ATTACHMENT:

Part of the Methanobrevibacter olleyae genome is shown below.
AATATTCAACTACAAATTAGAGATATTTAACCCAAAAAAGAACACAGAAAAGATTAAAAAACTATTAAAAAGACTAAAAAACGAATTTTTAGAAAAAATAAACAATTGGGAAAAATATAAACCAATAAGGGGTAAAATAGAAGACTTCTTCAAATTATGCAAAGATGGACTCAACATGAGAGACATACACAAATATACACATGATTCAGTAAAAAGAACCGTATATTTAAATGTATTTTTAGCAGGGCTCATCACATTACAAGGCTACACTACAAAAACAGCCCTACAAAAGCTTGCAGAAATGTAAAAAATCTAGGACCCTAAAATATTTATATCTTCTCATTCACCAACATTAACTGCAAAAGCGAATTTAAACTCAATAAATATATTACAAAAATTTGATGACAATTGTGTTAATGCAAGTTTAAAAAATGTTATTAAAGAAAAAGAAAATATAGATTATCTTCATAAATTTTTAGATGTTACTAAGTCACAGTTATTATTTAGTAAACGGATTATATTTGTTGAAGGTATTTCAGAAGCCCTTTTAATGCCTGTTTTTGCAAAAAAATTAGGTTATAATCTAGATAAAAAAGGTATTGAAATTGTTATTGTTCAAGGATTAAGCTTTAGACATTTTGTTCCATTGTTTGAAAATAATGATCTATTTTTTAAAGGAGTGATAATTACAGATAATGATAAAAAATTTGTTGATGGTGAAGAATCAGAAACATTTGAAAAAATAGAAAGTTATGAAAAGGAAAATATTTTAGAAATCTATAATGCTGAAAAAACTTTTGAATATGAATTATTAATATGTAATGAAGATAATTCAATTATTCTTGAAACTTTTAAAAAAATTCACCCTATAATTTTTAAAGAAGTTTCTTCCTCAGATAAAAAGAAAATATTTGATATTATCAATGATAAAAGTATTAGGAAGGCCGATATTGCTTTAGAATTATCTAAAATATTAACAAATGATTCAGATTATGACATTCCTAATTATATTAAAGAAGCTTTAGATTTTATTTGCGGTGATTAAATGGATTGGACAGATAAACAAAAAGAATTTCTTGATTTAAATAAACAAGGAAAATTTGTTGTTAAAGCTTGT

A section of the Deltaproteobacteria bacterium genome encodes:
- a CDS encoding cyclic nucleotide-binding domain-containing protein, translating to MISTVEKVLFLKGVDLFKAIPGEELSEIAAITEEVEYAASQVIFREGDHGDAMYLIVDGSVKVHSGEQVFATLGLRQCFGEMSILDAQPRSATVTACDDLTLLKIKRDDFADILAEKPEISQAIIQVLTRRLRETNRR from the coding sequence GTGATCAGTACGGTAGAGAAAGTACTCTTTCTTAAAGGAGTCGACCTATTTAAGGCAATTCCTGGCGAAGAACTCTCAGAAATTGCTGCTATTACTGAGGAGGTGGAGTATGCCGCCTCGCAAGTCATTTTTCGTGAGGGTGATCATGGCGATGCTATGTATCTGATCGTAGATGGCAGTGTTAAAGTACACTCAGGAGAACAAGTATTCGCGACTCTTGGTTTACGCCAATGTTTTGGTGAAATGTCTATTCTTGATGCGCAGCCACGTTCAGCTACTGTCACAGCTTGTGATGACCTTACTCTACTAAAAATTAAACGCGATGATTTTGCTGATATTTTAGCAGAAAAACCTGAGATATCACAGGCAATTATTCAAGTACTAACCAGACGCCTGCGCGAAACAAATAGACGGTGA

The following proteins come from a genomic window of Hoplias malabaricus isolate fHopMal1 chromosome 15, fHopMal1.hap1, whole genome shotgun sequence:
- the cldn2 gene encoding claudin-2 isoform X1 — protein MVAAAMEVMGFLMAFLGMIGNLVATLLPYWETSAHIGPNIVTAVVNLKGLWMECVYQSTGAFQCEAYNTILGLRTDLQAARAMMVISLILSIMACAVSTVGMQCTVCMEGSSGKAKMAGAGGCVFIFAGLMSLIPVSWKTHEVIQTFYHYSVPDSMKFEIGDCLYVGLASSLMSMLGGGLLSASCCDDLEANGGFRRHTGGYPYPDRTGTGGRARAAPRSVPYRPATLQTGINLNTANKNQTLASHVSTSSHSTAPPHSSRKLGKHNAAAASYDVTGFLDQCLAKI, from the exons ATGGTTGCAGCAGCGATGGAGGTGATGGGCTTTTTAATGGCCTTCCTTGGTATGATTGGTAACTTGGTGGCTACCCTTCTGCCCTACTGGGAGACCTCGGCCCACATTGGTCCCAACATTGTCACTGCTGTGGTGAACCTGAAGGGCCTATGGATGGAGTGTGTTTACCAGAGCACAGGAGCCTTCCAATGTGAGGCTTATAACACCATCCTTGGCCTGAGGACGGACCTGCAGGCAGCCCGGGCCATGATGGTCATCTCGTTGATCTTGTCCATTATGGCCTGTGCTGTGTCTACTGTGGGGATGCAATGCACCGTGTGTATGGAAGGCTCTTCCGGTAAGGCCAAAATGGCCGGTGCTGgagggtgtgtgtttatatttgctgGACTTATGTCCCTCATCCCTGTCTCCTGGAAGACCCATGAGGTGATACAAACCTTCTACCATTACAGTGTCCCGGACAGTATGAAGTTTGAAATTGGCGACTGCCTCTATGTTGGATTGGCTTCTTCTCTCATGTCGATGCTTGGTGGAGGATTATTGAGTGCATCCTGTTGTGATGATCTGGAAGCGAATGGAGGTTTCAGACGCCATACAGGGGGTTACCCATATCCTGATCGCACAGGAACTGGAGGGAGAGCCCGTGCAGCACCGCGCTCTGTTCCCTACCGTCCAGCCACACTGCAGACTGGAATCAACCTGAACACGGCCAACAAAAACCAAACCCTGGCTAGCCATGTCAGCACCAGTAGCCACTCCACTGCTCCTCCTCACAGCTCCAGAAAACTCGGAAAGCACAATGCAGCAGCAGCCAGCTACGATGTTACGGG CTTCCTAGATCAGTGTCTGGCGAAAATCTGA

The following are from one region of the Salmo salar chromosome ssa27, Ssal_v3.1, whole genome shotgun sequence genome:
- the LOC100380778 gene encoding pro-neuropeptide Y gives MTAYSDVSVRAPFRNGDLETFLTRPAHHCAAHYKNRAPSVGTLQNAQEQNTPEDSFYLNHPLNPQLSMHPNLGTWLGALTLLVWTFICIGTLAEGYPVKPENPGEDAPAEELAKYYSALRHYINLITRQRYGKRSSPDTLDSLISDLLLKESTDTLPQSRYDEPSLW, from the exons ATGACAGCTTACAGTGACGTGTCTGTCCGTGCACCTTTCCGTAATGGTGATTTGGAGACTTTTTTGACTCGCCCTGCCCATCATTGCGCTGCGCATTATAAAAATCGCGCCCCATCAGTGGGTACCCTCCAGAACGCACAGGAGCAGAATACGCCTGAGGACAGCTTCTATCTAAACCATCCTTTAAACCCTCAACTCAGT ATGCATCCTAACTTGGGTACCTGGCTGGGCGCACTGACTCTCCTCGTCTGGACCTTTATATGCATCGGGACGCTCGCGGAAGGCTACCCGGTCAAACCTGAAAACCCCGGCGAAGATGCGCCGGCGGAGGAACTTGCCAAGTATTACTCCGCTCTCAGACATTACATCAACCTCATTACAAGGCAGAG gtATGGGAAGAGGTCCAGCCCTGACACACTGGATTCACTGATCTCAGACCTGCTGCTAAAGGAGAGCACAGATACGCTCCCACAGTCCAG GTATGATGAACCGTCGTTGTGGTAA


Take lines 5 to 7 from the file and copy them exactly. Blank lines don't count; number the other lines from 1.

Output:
The following proteins come from a genomic window of Hoplias malabaricus isolate fHopMal1 chromosome 15, fHopMal1.hap1, whole genome shotgun sequence:
- the cldn2 gene encoding claudin-2 isoform X1 — protein MVAAAMEVMGFLMAFLGMIGNLVATLLPYWETSAHIGPNIVTAVVNLKGLWMECVYQSTGAFQCEAYNTILGLRTDLQAARAMMVISLILSIMACAVSTVGMQCTVCMEGSSGKAKMAGAGGCVFIFAGLMSLIPVSWKTHEVIQTFYHYSVPDSMKFEIGDCLYVGLASSLMSMLGGGLLSASCCDDLEANGGFRRHTGGYPYPDRTGTGGRARAAPRSVPYRPATLQTGINLNTANKNQTLASHVSTSSHSTAPPHSSRKLGKHNAAAASYDVTGFLDQCLAKI, from the exons ATGGTTGCAGCAGCGATGGAGGTGATGGGCTTTTTAATGGCCTTCCTTGGTATGATTGGTAACTTGGTGGCTACCCTTCTGCCCTACTGGGAGACCTCGGCCCACATTGGTCCCAACATTGTCACTGCTGTGGTGAACCTGAAGGGCCTATGGATGGAGTGTGTTTACCAGAGCACAGGAGCCTTCCAATGTGAGGCTTATAACACCATCCTTGGCCTGAGGACGGACCTGCAGGCAGCCCGGGCCATGATGGTCATCTCGTTGATCTTGTCCATTATGGCCTGTGCTGTGTCTACTGTGGGGATGCAATGCACCGTGTGTATGGAAGGCTCTTCCGGTAAGGCCAAAATGGCCGGTGCTGgagggtgtgtgtttatatttgctgGACTTATGTCCCTCATCCCTGTCTCCTGGAAGACCCATGAGGTGATACAAACCTTCTACCATTACAGTGTCCCGGACAGTATGAAGTTTGAAATTGGCGACTGCCTCTATGTTGGATTGGCTTCTTCTCTCATGTCGATGCTTGGTGGAGGATTATTGAGTGCATCCTGTTGTGATGATCTGGAAGCGAATGGAGGTTTCAGACGCCATACAGGGGGTTACCCATATCCTGATCGCACAGGAACTGGAGGGAGAGCCCGTGCAGCACCGCGCTCTGTTCCCTACCGTCCAGCCACACTGCAGACTGGAATCAACCTGAACACGGCCAACAAAAACCAAACCCTGGCTAGCCATGTCAGCACCAGTAGCCACTCCACTGCTCCTCCTCACAGCTCCAGAAAACTCGGAAAGCACAATGCAGCAGCAGCCAGCTACGATGTTACGGG CTTCCTAGATCAGTGTCTGGCGAAAATCTGA

The following are from one region of the Salmo salar chromosome ssa27, Ssal_v3.1, whole genome shotgun sequence genome: